To sum up, the movie was a touching, thought-provoking story about how you shouldn’t judge things hastily, but also how you shouldn’t conform to other people if you don’t think their ideas through for yourself.
Conformity is a change in one’s opinion or behaviour provoked by peer pressure. There are three types of conformity: internalisation, identification and compliance. Internalisation is the deepest type when you go along with the group’s ideas because you honestly believe in them. Identification is when you value the group, therefore you act like them, but you don’t necessarily believe in everything they do. The most shallow type of conformity is compliance – when you agree with the group while being monitored and observed, but disagree when the group is not around and you are in private.
You can conform to others because of two types of influence: informational social influence and normative one. Informational social influence means conforming to others because you believe they are right. The size of the group tells you that they probably aren’t wrong and you are motivated to be right as well. Normative social influence is when you conform to the group because you want to be liked and accepted.
The jury’s decision in the film was definitely influenced by informational social influence because the bigger the group of “not guilty” was getting, the more jurors started questioning the evidence and testimonies and the faster it happened. There wasn’t a lot of normative social influence and it’s really important in a situation like this because you can’t make a decision regarding someone’s life based on your need to be liked.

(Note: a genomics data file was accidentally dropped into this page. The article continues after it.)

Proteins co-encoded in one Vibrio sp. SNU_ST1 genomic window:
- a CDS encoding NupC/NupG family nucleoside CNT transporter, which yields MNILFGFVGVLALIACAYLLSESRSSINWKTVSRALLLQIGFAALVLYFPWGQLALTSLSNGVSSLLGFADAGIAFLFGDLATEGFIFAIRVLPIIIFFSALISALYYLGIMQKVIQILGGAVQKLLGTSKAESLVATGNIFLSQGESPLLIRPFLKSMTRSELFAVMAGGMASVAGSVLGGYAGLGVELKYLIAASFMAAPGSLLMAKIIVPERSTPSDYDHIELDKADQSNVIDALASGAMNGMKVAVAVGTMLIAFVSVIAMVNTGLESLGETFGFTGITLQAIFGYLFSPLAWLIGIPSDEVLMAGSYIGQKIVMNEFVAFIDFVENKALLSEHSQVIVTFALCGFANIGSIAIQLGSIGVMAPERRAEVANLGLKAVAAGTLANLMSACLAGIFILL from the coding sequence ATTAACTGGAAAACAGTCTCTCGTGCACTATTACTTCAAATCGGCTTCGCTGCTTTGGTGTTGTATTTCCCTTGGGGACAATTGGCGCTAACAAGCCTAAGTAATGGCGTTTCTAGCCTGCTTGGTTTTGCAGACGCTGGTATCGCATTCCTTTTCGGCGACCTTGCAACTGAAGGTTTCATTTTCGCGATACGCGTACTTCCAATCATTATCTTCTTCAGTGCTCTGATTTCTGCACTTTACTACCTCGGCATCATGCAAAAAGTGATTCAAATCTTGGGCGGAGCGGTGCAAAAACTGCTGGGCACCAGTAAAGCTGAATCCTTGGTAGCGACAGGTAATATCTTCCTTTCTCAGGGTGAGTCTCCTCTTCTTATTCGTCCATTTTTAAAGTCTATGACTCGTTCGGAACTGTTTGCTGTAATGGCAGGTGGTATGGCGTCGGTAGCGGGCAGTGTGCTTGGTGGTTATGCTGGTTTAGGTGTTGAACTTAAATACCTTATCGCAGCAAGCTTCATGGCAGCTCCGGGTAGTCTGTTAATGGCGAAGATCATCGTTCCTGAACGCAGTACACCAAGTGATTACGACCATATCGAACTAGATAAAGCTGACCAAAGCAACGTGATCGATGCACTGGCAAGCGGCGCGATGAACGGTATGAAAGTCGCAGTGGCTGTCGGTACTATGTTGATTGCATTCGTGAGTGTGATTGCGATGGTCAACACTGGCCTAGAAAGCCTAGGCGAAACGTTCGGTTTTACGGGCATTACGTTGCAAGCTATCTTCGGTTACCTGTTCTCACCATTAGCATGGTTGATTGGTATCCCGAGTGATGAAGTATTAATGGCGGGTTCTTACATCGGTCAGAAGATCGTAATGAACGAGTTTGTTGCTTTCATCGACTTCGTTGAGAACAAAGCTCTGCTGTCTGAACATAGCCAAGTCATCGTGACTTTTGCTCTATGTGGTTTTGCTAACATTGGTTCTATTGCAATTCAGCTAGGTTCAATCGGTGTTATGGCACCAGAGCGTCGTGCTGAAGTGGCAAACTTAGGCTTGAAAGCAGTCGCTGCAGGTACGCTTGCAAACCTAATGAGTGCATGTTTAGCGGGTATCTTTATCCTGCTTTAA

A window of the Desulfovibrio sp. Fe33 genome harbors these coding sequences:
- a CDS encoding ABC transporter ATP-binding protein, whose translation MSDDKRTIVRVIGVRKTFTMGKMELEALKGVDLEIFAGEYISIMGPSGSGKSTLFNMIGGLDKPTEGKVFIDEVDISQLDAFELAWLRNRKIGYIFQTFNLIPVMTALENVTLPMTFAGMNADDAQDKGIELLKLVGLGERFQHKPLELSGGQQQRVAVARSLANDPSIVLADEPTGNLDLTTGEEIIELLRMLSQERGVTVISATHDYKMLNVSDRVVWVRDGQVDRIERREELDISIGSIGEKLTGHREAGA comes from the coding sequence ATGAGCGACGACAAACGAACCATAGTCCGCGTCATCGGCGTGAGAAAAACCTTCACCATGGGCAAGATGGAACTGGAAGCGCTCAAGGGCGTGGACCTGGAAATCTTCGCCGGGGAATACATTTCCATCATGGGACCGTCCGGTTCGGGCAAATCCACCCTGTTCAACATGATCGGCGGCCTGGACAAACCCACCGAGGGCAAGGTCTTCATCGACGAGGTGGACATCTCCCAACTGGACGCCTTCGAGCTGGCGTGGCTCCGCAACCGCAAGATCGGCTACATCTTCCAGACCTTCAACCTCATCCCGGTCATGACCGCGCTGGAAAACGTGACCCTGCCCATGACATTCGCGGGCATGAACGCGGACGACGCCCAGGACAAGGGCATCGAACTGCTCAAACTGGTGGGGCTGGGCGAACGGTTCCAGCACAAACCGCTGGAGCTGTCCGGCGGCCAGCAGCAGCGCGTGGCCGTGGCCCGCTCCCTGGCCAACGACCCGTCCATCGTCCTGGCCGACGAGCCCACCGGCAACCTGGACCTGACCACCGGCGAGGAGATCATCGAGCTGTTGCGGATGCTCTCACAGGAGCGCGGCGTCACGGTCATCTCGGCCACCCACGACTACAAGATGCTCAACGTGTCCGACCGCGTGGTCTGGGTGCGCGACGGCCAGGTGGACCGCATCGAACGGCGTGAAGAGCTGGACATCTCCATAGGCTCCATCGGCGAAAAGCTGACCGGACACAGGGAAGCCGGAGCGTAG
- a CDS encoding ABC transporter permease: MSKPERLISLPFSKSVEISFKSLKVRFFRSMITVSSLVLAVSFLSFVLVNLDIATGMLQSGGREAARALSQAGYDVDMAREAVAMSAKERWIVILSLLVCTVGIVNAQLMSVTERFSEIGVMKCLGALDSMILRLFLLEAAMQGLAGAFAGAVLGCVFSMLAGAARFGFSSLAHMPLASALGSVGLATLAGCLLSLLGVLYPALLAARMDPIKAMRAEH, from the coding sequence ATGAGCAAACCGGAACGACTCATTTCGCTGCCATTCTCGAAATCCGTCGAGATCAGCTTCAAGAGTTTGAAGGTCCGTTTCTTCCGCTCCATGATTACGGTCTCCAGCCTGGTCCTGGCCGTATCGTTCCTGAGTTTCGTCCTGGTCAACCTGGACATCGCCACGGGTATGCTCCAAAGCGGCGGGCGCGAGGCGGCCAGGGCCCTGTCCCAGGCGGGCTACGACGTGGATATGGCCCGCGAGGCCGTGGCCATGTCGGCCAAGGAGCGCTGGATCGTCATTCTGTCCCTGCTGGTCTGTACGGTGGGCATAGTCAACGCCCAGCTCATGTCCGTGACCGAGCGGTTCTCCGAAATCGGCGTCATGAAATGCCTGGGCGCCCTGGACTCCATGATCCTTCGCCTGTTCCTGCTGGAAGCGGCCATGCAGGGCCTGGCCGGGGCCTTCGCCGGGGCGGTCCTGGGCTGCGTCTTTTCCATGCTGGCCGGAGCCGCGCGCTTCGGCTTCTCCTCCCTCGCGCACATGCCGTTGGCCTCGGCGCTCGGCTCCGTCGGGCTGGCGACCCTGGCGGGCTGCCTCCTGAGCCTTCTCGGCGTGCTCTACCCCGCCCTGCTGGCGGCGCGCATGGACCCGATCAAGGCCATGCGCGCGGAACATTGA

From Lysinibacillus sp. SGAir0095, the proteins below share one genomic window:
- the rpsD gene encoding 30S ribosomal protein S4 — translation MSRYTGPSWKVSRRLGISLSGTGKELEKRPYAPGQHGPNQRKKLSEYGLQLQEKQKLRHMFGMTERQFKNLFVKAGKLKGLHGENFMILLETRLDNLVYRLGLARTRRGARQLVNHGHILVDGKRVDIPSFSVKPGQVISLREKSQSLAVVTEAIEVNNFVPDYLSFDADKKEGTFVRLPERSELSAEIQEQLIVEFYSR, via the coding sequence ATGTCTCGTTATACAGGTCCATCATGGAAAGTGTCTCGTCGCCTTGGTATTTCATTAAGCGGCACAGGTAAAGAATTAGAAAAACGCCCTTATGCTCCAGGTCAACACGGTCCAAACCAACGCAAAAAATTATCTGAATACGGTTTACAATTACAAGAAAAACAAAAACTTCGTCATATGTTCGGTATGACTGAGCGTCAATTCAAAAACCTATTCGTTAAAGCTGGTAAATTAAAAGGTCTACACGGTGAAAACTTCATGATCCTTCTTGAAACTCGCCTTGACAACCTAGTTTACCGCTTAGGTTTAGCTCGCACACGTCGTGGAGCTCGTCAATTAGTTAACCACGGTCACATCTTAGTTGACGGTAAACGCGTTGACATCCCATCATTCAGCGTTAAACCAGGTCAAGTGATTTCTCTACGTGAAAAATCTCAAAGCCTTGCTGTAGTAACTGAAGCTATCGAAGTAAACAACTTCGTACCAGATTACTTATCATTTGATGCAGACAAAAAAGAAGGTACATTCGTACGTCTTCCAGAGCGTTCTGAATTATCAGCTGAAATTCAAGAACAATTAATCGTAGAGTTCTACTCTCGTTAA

Other factors that could influence jury’s opinions were their own backgrounds. Freud would probably say that the third juror strongly projected his own emotions from the relationship with his son onto the situation and how the defendant should be perceived – as an ungrateful young boy. The ninth juror on the contrary tried to keep an open mind about everything – he was clearly the oldest out of all of them, so he probably knew that there is always more to what the eye sees and he accepted there should be space for doubts. Furthermore, the way they were raised, their history and current situation was a factor there – the fifth juror grew up in a slum and it was easier for him to believe the boy was not guilty, it was easier to predict how the defendant would have behaved. On the other hand, the tenth juror was so biased against boys growing up in slums and threw a tantrum so big that the others refused to speak with him for some time.
The film had a lot going on. It showed that such important decisions can’t be made in such a short time because there’s bound to be errors.
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